Gene Networks Underlying Chronic Sleep Deprivation in Drosophila
Final rept. 15 Apr 2009-14 Apr 2013
CALIFORNIA UNIV SAN DIEGO LA JOLLA
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Studies of the gene network affected by sleep deprivation and stress in the fruit fly Drosophila have revealed the involvement of a variety of genes known for their role in neural development and function. In particular, the TGF-alphaEGF-receptor and WntFrizzled signal transduction pathways are affected. Subsequent tests of mutants in these pathways demonstrated a strong effect on sleep maintenance. Further investigation of genes directly affected by alterations in these two pathways revealed a set of genes already known for their putative role in autism, a syndrome known for its pronounced deficits in sleep, its elevated stress response, and its cognitive defects. These findings point to promising leads for future research to establish the causal connections between stress and neural function, and to identify strategies for ameliorating their detrimental effects.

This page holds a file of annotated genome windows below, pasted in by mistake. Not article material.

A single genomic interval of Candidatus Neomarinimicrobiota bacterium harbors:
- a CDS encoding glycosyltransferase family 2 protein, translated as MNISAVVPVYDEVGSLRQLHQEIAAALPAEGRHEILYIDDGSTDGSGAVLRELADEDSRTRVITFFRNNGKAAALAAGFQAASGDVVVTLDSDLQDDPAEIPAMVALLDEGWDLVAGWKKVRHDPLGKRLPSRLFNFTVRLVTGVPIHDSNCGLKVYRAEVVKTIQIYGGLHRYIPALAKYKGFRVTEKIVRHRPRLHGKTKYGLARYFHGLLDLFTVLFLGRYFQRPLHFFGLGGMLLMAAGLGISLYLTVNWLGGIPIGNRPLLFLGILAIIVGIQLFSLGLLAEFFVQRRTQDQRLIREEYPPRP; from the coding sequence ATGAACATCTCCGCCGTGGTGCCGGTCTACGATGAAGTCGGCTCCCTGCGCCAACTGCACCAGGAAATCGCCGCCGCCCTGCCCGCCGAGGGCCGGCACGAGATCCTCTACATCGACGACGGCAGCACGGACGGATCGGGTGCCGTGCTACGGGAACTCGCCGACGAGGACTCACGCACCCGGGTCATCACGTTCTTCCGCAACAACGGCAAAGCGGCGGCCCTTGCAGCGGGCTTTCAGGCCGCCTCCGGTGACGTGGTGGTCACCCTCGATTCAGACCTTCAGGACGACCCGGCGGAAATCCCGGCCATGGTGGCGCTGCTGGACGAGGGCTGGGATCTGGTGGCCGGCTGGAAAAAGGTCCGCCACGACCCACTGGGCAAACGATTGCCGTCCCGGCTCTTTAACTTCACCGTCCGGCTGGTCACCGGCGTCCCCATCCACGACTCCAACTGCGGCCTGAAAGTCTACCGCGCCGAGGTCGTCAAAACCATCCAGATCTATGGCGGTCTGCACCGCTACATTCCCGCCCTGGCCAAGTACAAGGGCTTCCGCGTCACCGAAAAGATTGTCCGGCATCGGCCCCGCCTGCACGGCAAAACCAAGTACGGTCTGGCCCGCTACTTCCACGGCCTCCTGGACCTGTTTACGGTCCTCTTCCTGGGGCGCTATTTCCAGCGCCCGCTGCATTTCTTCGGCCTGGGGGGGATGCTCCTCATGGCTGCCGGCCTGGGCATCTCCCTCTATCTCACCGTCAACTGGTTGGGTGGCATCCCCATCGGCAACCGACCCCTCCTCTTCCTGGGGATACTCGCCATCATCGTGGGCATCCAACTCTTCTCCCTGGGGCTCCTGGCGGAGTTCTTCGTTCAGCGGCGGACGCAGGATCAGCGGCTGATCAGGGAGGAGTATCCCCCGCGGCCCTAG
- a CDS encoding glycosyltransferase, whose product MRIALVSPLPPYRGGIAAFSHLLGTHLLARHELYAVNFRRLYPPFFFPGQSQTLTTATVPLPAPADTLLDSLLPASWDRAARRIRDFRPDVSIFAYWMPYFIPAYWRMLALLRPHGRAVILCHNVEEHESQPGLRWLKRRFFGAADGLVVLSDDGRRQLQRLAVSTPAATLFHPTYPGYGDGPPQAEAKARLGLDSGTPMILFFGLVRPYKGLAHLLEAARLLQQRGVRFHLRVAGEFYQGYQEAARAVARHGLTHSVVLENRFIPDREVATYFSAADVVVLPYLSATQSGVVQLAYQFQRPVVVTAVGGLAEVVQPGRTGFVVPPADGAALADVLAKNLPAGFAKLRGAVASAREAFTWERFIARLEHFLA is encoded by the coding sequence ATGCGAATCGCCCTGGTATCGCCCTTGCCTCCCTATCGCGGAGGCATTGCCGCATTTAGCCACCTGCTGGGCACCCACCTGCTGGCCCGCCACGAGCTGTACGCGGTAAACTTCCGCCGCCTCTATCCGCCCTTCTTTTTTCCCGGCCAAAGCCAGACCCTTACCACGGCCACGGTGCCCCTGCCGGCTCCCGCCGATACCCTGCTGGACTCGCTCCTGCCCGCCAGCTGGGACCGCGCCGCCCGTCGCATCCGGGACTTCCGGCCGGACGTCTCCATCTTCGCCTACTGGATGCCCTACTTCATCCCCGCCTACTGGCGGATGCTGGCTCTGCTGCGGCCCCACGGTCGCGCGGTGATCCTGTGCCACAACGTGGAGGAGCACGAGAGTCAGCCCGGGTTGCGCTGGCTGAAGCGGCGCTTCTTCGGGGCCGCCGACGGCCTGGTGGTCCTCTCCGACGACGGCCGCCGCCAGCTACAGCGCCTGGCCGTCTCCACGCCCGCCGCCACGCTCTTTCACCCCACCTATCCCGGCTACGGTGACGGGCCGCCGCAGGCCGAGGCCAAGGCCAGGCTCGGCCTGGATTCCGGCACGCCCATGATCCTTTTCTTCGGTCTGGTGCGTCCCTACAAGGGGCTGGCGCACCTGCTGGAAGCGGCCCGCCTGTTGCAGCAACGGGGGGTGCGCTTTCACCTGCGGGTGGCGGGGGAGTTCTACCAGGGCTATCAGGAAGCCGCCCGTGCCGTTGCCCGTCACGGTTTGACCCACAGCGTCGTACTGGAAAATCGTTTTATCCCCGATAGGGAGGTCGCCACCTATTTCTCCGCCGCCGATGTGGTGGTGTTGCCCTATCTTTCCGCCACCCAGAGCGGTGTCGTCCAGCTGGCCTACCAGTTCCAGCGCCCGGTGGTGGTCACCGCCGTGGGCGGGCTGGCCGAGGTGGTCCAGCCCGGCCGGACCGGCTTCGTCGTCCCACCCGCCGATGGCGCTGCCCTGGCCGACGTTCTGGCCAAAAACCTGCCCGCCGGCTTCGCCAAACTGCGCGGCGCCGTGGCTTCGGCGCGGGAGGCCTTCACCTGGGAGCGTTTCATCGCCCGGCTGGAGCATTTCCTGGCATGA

- Genetic Engineering and Molecular Biology
- Anatomy and Physiology
- Stress Physiology